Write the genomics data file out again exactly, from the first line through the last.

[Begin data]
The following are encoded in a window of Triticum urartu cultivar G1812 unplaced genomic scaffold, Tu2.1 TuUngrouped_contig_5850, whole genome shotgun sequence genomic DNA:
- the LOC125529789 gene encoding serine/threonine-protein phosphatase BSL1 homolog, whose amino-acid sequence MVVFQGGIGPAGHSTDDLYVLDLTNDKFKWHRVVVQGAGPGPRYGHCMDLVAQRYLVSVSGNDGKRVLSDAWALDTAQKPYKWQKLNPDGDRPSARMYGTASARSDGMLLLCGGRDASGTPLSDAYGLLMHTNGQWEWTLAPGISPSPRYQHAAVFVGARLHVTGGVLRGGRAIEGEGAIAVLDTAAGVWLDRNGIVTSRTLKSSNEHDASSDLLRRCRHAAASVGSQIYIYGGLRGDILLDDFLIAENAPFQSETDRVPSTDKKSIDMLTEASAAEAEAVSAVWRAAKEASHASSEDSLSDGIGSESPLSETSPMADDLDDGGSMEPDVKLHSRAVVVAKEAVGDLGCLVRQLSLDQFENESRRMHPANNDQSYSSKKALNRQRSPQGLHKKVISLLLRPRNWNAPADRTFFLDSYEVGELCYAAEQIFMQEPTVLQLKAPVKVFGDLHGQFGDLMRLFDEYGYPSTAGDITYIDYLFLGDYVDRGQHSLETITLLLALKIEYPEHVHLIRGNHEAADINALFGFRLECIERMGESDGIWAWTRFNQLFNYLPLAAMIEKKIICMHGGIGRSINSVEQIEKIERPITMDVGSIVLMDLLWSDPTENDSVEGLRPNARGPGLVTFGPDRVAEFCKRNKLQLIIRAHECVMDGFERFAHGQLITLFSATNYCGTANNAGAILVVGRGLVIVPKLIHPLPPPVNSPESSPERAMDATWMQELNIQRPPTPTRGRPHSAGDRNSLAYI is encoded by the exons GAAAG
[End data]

The following are encoded in a window of Triticum urartu cultivar G1812 unplaced genomic scaffold, Tu2.1 TuUngrouped_contig_5850, whole genome shotgun sequence genomic DNA:
- the LOC125529789 gene encoding serine/threonine-protein phosphatase BSL1 homolog, whose amino-acid sequence MVVFQGGIGPAGHSTDDLYVLDLTNDKFKWHRVVVQGAGPGPRYGHCMDLVAQRYLVSVSGNDGKRVLSDAWALDTAQKPYKWQKLNPDGDRPSARMYGTASARSDGMLLLCGGRDASGTPLSDAYGLLMHTNGQWEWTLAPGISPSPRYQHAAVFVGARLHVTGGVLRGGRAIEGEGAIAVLDTAAGVWLDRNGIVTSRTLKSSNEHDASSDLLRRCRHAAASVGSQIYIYGGLRGDILLDDFLIAENAPFQSETDRVPSTDKKSIDMLTEASAAEAEAVSAVWRAAKEASHASSEDSLSDGIGSESPLSETSPMADDLDDGGSMEPDVKLHSRAVVVAKEAVGDLGCLVRQLSLDQFENESRRMHPANNDQSYSSKKALNRQRSPQGLHKKVISLLLRPRNWNAPADRTFFLDSYEVGELCYAAEQIFMQEPTVLQLKAPVKVFGDLHGQFGDLMRLFDEYGYPSTAGDITYIDYLFLGDYVDRGQHSLETITLLLALKIEYPEHVHLIRGNHEAADINALFGFRLECIERMGESDGIWAWTRFNQLFNYLPLAAMIEKKIICMHGGIGRSINSVEQIEKIERPITMDVGSIVLMDLLWSDPTENDSVEGLRPNARGPGLVTFGPDRVAEFCKRNKLQLIIRAHECVMDGFERFAHGQLITLFSATNYCGTANNAGAILVVGRGLVIVPKLIHPLPPPVNSPESSPERAMDATWMQELNIQRPPTPTRGRPHSAGDRNSLAYI is encoded by the exons GAAAG